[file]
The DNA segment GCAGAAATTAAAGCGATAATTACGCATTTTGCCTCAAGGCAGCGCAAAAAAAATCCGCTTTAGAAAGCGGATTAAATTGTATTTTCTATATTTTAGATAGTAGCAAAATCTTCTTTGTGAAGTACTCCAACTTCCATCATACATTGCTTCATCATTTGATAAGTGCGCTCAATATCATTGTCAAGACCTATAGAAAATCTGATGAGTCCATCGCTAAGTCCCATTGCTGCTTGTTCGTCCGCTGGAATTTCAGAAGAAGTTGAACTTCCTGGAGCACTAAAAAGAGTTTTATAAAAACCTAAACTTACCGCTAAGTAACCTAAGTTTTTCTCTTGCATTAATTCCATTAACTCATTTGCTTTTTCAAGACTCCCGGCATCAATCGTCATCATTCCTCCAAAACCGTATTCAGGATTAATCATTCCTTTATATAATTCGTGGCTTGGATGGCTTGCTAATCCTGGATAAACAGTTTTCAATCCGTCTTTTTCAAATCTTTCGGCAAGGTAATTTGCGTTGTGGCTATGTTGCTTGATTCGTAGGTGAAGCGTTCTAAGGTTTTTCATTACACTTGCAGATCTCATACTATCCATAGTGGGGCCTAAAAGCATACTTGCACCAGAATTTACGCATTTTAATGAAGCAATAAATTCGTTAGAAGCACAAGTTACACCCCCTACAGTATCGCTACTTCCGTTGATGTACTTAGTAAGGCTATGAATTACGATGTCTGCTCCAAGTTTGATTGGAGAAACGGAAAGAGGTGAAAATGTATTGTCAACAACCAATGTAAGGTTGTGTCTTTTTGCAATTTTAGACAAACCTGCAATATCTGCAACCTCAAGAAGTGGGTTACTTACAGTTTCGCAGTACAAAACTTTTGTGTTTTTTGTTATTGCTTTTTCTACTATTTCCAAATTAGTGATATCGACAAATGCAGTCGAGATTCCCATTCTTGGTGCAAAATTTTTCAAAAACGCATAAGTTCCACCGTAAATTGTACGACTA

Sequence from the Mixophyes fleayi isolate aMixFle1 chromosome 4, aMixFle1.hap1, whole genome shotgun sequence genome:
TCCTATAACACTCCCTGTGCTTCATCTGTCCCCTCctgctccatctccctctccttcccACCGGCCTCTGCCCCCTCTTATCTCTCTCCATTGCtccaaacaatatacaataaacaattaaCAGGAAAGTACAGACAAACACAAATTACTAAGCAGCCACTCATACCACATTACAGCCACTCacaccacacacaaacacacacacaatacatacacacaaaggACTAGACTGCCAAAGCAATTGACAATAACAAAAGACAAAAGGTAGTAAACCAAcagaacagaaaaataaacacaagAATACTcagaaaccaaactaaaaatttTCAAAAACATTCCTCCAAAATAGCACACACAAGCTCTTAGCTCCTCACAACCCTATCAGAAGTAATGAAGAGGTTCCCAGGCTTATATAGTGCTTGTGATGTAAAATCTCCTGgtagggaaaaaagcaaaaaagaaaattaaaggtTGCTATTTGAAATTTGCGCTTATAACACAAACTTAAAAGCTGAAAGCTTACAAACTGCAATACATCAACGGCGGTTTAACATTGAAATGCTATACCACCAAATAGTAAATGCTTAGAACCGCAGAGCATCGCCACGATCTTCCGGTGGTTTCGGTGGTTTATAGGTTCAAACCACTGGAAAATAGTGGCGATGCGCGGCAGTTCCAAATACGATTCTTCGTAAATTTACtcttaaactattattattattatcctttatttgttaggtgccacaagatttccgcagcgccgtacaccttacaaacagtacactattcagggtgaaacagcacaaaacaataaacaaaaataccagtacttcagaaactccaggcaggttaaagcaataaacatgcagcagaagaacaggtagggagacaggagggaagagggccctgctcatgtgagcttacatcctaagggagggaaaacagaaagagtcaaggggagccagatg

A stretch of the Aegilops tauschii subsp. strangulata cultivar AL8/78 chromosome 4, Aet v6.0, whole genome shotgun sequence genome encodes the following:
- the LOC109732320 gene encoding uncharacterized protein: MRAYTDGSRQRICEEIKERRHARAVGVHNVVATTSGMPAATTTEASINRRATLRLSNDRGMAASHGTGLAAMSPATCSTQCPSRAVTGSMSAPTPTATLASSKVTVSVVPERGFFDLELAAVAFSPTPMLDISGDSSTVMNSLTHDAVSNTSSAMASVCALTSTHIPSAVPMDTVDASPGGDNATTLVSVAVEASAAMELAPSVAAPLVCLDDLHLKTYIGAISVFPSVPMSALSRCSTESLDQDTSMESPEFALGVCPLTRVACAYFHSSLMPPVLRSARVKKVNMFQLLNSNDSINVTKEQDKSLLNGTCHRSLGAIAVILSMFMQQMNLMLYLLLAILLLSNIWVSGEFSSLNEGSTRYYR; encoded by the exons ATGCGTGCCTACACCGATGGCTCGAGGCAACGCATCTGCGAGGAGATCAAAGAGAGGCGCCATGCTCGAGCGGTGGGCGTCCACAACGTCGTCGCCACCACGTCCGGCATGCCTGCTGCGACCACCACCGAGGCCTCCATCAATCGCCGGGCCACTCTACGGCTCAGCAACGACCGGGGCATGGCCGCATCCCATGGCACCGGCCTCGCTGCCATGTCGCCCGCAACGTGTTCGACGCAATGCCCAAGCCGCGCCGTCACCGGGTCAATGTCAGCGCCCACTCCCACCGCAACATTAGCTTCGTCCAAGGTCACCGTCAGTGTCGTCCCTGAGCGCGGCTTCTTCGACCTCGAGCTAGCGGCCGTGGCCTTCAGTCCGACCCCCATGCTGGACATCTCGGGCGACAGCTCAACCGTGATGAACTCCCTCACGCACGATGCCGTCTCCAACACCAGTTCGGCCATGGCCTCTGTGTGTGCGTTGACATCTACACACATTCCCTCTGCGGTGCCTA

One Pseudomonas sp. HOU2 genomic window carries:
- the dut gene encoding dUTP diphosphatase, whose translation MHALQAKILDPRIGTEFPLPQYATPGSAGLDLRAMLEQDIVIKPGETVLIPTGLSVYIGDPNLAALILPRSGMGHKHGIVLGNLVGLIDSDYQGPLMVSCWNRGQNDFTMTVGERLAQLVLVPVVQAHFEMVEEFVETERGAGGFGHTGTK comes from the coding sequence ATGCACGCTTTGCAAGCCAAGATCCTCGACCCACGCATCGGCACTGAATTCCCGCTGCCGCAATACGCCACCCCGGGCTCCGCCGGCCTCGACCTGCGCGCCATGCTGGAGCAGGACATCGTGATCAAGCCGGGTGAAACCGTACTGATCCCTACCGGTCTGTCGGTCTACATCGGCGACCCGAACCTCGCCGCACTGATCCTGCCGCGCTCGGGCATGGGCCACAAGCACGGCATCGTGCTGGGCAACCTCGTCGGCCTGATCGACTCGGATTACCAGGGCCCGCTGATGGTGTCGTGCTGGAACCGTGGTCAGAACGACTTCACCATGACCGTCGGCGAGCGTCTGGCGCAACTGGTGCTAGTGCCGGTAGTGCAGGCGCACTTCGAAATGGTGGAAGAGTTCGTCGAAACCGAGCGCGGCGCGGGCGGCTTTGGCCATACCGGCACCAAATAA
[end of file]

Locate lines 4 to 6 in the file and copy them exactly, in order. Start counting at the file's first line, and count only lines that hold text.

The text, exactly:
A stretch of the Aegilops tauschii subsp. strangulata cultivar AL8/78 chromosome 4, Aet v6.0, whole genome shotgun sequence genome encodes the following:
- the LOC109732320 gene encoding uncharacterized protein: MRAYTDGSRQRICEEIKERRHARAVGVHNVVATTSGMPAATTTEASINRRATLRLSNDRGMAASHGTGLAAMSPATCSTQCPSRAVTGSMSAPTPTATLASSKVTVSVVPERGFFDLELAAVAFSPTPMLDISGDSSTVMNSLTHDAVSNTSSAMASVCALTSTHIPSAVPMDTVDASPGGDNATTLVSVAVEASAAMELAPSVAAPLVCLDDLHLKTYIGAISVFPSVPMSALSRCSTESLDQDTSMESPEFALGVCPLTRVACAYFHSSLMPPVLRSARVKKVNMFQLLNSNDSINVTKEQDKSLLNGTCHRSLGAIAVILSMFMQQMNLMLYLLLAILLLSNIWVSGEFSSLNEGSTRYYR; encoded by the exons ATGCGTGCCTACACCGATGGCTCGAGGCAACGCATCTGCGAGGAGATCAAAGAGAGGCGCCATGCTCGAGCGGTGGGCGTCCACAACGTCGTCGCCACCACGTCCGGCATGCCTGCTGCGACCACCACCGAGGCCTCCATCAATCGCCGGGCCACTCTACGGCTCAGCAACGACCGGGGCATGGCCGCATCCCATGGCACCGGCCTCGCTGCCATGTCGCCCGCAACGTGTTCGACGCAATGCCCAAGCCGCGCCGTCACCGGGTCAATGTCAGCGCCCACTCCCACCGCAACATTAGCTTCGTCCAAGGTCACCGTCAGTGTCGTCCCTGAGCGCGGCTTCTTCGACCTCGAGCTAGCGGCCGTGGCCTTCAGTCCGACCCCCATGCTGGACATCTCGGGCGACAGCTCAACCGTGATGAACTCCCTCACGCACGATGCCGTCTCCAACACCAGTTCGGCCATGGCCTCTGTGTGTGCGTTGACATCTACACACATTCCCTCTGCGGTGCCTA

One Pseudomonas sp. HOU2 genomic window carries: